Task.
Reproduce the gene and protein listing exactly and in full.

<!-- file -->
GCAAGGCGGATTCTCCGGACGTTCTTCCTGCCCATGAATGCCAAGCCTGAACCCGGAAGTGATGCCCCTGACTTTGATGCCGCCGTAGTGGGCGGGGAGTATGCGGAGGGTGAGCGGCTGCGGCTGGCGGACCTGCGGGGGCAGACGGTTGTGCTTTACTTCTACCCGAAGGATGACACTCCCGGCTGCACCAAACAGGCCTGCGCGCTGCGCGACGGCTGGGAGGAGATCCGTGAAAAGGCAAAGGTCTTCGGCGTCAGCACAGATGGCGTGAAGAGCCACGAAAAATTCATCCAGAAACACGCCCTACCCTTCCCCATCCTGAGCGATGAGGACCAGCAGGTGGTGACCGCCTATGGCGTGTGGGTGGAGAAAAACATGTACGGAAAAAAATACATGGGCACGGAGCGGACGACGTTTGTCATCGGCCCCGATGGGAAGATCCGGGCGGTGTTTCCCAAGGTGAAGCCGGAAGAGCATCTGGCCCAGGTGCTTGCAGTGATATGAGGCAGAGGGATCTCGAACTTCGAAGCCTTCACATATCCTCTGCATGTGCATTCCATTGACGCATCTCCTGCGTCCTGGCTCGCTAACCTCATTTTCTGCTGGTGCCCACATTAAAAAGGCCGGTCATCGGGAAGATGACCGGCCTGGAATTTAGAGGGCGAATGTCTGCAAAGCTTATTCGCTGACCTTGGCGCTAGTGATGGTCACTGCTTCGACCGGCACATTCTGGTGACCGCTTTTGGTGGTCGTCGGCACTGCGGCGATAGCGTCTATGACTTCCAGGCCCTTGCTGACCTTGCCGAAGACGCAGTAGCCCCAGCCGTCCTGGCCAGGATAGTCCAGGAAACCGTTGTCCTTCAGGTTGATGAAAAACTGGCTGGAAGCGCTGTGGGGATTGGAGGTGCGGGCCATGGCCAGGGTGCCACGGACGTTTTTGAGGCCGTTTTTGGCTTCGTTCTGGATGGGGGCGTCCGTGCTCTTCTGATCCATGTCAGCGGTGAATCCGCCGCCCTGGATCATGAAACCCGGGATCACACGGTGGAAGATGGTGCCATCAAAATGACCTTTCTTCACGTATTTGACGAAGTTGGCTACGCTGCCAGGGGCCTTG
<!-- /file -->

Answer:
GCAAGGCGGATTCTCCGGACGTTCTTCCTGCCCATGAATGCCAAGCCTGAACCCGGAAGTGATGCCCCTGACTTTGATGCCGCCGTAGTGGGCGGGGAGTATGCGGAGGGTGAGCGGCTGCGGCTGGCGGACCTGCGGGGGCAGACGGTTGTGCTTTACTTCTACCCGAAGGATGACACTCCCGGCTGCACCAAACAGGCCTGCGCGCTGCGCGACGGCTGGGAGGAGATCCGTGAAAAGGCAAAGGTCTTCGGCGTCAGCACAGATGGCGTGAAGAGCCACGAAAAATTCATCCAGAAACACGCCCTACCCTTCCCCATCCTGAGCGATGAGGACCAGCAGGTGGTGACCGCCTATGGCGTGTGGGTGGAGAAAAACATGTACGGAAAAAAATACATGGGCACGGAGCGGACGACGTTTGTCATCGGCCCCGATGGGAAGATCCGGGCGGTGTTTCCCAAGGTGAAGCCGGAAGAGCATCTGGCCCAGGTGCTTGCAGTGATATGAGGCAGAGGGATCTCGAACTTCGAAGCCTTCACATATCCTCTGCATGTGCATTCCATTGACGCATCTCCTGCGTCCTGGCTCGCTAACCTCATTTTCTGCTGGTGCCCACATTAAAAAGGCCGGTCATCGGGAAGATGACCGGCCTGGAATTTAGAGGGCGAATGTCTGCAAAGCTTATTCGCTGACCTTGGCGCTAGTGATGGTCACTGCTTCGACCGGCACATTCTGGTGACCGCTTTTGGTGGTCGTCGGCACTGCGGCGATAGCGTCTATGACTTCCAGGCCCTTGCTGACCTTGCCGAAGACGCAGTAGCCCCAGCCGTCCTGGCCAGGATAGTCCAGGAAACCGTTGTCCTTCAGGTTGATGAAAAACTGGCTGGAAGCGCTGTGGGGATTGGAGGTGCGGGCCATGGCCAGGGTGCCACGGACGTTTTTGAGGCCGTTTTTGGCTTCGTTCTGGATGGGGGCGTCCGTGCTCTTCTGATCCATGTCAGCGGTGAATCCGCCGCCCTGGATCATGAAACCCGGGATCACACGGTGGAAGATGGTGCCATCAAAATGACCTTTCTTCACGTATTTGACGAAGTTGGCTACGCTGCCAGGGGCCTTG